Customers use varying methods to reduce their buying risks. Negotiation expert Carleen Hawn recommends five common sense approaches for effective negotiations, which are: (a) don’t bargain over positions, (b) separate the people from the problem, (c) focus on interests, (d) invent options for mutual gain, and (e) insist on using objective criteria. In most cases, haggling at a specific retailer involves a one-time transaction. Johnston and Marshall further suggest that value creation is what ultimately gets customers to come back.  Therefore, businesses that allow haggling must build relationship selling components for repeat value to customers. 

Discuss your professional experience with value creation in your industry or organization.

© 2014 by Daryl D. Green

Sustainable Customer Value

Using Credit Card at Register

Senior executives should build value creation in their business strategies. To act otherwise is only asking for trouble. In the infancy of a business’ existence, a good value proposition for customers is essential.

Mark Johnston and Greg Marshall, authors of Relationship Selling, argue that value-added selling changes much of the sales process.[1] Value is defined as “the perceived experience and worth gained from a product or service.”

Phillip Kotler and Kevin Keller, authors of Marketing Management, maintain that it is important for businesses to understand customer perceived value: “Buyers operate under various constraints and occasionally make choices that give more weight to their personal benefit than to the company’s benefit….Consumers have varying degrees of loyalty to specific brands, stores, and companies.”[2]

Customer-perceived value is related to the difference between benefits the customer gets and costs the customer assumes for different choices. Yet, customer-perceived value often is a graded approach.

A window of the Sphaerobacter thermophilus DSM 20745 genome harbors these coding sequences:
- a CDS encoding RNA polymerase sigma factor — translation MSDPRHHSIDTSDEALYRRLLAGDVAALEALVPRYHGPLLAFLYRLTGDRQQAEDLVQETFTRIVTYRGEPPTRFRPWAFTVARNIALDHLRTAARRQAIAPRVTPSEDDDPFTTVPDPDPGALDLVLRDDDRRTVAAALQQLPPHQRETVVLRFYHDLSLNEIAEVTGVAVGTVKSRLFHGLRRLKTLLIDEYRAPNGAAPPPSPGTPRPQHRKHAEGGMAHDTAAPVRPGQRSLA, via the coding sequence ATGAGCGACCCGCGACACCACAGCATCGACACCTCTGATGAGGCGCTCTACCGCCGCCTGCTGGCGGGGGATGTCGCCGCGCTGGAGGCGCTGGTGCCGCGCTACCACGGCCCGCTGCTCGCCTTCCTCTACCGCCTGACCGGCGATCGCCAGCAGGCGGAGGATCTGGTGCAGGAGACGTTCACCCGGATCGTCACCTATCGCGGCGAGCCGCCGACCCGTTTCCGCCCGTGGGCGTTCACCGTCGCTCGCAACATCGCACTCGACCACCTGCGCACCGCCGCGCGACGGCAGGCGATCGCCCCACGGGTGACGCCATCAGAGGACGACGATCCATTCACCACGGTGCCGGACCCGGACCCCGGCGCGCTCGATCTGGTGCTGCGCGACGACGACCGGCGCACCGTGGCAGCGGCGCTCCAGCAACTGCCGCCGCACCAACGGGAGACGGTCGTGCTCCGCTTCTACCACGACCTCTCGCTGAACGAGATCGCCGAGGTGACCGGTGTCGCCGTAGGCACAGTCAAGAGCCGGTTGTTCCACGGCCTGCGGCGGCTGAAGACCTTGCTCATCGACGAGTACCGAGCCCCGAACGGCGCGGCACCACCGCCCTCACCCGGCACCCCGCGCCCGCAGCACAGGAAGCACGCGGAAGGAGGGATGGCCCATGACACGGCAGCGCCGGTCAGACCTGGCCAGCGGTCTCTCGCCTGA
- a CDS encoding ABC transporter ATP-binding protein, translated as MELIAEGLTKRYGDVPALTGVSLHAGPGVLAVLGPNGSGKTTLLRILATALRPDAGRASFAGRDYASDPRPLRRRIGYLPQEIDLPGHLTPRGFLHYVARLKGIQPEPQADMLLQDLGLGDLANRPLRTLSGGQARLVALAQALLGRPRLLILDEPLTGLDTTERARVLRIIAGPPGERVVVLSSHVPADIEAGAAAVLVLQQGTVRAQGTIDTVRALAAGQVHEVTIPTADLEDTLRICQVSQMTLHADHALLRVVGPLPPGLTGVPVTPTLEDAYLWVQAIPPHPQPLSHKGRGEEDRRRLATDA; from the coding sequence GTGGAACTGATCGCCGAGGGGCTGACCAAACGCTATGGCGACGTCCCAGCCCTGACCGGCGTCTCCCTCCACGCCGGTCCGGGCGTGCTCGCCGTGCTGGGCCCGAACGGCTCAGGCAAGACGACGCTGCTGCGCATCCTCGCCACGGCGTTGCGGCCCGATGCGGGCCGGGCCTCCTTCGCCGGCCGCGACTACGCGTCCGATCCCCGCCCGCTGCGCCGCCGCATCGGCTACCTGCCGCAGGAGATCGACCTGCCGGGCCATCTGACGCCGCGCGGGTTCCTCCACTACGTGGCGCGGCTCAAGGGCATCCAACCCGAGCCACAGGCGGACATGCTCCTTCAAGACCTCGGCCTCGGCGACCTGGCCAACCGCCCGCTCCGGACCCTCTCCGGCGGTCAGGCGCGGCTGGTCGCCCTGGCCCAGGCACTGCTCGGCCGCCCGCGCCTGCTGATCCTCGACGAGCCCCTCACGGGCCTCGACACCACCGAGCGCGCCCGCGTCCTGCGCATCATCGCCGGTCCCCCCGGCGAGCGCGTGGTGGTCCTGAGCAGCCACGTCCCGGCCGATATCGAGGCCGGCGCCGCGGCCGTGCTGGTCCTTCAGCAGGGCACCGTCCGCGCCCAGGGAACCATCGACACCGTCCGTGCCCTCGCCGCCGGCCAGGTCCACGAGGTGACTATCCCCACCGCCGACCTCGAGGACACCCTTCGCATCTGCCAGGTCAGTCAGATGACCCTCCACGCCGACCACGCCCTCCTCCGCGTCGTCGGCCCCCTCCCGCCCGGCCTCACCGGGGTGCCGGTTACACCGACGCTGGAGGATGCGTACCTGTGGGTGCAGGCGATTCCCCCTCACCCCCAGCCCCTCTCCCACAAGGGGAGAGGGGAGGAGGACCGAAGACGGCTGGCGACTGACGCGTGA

For example, if an individual wants a cheap, fast-food option, he or she may select McDonald’s. In this case, the buyer’s expectation for quality food is lower than eating at a five star restaurant. Customers are very understanding when the seller’s value proposition is clear.

Given that market framework, perceived value is in the eyes of the customer and varies from business to business. Kotler and Keller further note, “The marketer can increase the value of the customer offering by raising the economic, functional, or emotional benefits and/or reducing one or more costs.” [3]

Therefore, organizations are challenged by selling value. Consequently, managers must better align themselves strategically to provide long- term value for customers, rather than focusing only on short-term profitability.

Being strategic conscious about these business relationships is not simple. Ken Favaro, author of Put Value First, further explains that putting value creation consistently first requires leadership skills, discipline, and perseverance.

He further challenged organizations to demand higher standards from managers who could jeopardize these business relationships. Favaro further adds that sharing information widely within the management team builds a shared sense of commitment toward building value for customers and shareholders. Customers and all members of the supply chain should provide input so that the expectations are clear.

Businesses that pay more would get more benefits (i.e. certain perks, discounts, etc.). Therefore, the value proposition would be enhanced. Yet, all good business transactions start with trust.

Johnston and Marshall argue that customers expect and deserve consistency in the way an organization’s value-added message is put forth.  When a customer begins a relationship with you, he or she already has a specific set of expectations.[4]

Sadly, unproductive firms put little strategic thought in the matter of value creation. Nat Martin, III, Director of Purchasing and Concept Support, Darden Restaurants, Inc. notes: “If the value exceeds expectation, the customer is highly satisfied. If the value falls short of expectation, the customer is dissatisfied.”

Value creation can be considered the powerful engine that energizes sustainable growth. Therefore, value creation for businesses must be strategic and deliberate for any sustainable growth.

Please discuss your professional experience with company’s value creation initiatives.

© 2013 by Daryl D. Green


[1] Relationship Selling by Mark Johnston and Greg Marshall

[2] Marketing Management by Phillip Kotler and Kevin Keller

[3] Marketing Management by Phillip Kotler and Kevin Keller

[4] “Customer expectation vs. customer need” by Ray Miller

New Value Creation Model

value-smart-shopping